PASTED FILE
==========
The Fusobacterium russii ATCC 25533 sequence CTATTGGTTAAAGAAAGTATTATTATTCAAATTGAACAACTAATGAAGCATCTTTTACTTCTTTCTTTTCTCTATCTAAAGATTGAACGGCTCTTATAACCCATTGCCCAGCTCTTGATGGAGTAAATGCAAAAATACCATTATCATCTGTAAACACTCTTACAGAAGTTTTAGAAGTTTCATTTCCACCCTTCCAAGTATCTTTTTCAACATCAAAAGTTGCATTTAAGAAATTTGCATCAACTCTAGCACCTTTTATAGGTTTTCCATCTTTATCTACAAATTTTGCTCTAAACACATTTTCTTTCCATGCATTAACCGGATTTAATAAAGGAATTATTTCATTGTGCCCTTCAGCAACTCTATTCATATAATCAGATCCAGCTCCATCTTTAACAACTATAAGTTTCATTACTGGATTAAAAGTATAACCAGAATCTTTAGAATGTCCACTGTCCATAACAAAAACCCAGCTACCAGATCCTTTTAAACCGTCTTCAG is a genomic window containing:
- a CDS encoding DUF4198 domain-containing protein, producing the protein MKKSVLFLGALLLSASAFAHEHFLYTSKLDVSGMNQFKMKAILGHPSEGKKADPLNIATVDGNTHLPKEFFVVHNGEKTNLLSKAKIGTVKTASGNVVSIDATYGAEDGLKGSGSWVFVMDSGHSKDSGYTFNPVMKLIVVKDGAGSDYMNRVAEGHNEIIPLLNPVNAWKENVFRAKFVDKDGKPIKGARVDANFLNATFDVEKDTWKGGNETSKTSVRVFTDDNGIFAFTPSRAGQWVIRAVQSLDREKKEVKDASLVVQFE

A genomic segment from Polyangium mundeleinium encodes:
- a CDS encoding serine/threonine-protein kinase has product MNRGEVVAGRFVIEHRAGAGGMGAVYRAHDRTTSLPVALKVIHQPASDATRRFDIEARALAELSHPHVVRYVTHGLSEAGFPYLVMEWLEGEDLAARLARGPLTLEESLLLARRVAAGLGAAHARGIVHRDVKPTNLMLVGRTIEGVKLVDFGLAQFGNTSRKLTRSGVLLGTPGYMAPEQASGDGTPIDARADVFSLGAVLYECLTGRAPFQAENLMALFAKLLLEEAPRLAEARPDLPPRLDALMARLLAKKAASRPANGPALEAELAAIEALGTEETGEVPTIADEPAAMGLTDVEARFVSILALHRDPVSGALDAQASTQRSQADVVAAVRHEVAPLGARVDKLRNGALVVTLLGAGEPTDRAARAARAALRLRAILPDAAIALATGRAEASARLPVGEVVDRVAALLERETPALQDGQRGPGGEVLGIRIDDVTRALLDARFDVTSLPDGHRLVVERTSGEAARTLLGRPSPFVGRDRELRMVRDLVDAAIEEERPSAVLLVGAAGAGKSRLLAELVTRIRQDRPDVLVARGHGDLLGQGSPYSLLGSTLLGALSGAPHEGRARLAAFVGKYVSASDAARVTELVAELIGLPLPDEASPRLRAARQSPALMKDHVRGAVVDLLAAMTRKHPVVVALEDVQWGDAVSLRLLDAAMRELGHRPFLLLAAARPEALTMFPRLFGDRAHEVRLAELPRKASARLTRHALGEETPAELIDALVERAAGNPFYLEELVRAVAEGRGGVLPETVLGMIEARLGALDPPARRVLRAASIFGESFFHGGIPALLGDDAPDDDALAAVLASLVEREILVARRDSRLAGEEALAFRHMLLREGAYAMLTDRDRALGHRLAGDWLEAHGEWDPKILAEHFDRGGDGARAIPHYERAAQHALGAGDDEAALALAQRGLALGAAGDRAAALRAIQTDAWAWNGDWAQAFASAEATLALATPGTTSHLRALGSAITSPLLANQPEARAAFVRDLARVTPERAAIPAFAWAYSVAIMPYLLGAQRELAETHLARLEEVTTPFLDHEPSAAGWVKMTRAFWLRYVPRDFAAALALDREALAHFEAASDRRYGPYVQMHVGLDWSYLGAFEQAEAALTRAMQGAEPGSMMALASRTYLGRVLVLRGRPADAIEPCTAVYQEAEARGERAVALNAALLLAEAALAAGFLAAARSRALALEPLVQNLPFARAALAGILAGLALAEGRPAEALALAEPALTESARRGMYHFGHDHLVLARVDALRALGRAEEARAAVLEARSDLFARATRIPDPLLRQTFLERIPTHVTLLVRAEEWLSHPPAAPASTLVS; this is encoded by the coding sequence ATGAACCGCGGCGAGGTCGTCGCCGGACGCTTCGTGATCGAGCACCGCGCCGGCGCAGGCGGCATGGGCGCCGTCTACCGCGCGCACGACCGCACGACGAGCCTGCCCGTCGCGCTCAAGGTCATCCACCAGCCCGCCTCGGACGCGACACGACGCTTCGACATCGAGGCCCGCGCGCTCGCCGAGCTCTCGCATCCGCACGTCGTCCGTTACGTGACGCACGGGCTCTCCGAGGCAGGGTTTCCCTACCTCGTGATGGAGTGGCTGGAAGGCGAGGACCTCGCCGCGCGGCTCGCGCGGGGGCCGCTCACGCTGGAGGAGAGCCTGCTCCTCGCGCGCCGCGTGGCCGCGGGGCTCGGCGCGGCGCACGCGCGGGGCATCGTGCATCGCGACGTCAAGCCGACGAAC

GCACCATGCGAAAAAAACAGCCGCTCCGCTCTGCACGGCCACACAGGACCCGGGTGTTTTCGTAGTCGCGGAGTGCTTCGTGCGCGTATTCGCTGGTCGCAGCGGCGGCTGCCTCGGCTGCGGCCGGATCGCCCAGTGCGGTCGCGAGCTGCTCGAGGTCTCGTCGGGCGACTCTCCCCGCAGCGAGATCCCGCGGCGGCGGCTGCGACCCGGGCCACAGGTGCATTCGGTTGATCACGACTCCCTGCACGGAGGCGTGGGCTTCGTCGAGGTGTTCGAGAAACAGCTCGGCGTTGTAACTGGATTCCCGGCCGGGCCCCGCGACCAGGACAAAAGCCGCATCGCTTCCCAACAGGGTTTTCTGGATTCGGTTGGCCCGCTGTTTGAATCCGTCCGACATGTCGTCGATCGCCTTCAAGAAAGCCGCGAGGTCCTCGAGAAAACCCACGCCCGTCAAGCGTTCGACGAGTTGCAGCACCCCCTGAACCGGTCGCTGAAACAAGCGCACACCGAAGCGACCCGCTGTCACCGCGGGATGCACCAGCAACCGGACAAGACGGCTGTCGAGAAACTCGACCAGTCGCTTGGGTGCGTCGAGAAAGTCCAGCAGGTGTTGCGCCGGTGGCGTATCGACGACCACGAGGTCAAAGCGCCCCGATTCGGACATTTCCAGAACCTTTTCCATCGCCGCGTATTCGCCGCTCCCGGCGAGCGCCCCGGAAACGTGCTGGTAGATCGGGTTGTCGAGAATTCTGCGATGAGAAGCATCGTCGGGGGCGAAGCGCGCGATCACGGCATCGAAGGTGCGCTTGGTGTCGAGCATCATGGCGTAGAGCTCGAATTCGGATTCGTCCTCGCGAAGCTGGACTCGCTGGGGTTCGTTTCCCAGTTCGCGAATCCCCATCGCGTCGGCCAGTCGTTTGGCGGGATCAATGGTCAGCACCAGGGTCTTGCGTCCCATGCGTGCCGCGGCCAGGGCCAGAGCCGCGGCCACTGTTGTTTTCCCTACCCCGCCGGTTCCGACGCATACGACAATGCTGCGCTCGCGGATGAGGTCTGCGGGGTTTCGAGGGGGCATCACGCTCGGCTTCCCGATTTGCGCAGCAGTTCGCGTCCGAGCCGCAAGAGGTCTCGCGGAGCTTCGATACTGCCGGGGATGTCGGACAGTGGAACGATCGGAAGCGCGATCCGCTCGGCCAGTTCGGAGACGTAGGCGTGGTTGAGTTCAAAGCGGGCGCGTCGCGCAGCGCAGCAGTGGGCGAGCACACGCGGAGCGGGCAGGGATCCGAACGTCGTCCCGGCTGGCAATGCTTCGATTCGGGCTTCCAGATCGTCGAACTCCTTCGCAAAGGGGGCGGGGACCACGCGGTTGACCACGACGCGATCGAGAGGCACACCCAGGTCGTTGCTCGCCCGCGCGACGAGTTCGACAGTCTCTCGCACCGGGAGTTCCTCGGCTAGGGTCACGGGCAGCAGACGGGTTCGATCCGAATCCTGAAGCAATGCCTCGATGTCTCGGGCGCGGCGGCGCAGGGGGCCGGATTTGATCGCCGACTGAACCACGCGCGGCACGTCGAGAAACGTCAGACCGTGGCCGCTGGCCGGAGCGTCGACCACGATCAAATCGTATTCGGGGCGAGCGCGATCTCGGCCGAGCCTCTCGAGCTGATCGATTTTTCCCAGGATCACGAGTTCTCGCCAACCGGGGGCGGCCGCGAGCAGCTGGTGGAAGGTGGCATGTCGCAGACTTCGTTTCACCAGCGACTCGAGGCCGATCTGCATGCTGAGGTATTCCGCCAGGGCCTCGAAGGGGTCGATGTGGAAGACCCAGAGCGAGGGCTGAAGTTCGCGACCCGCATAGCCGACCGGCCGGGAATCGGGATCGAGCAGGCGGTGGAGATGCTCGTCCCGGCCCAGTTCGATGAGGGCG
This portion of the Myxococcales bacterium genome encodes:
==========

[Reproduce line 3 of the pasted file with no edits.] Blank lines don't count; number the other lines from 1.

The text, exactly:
A genomic segment from Polyangium mundeleinium encodes: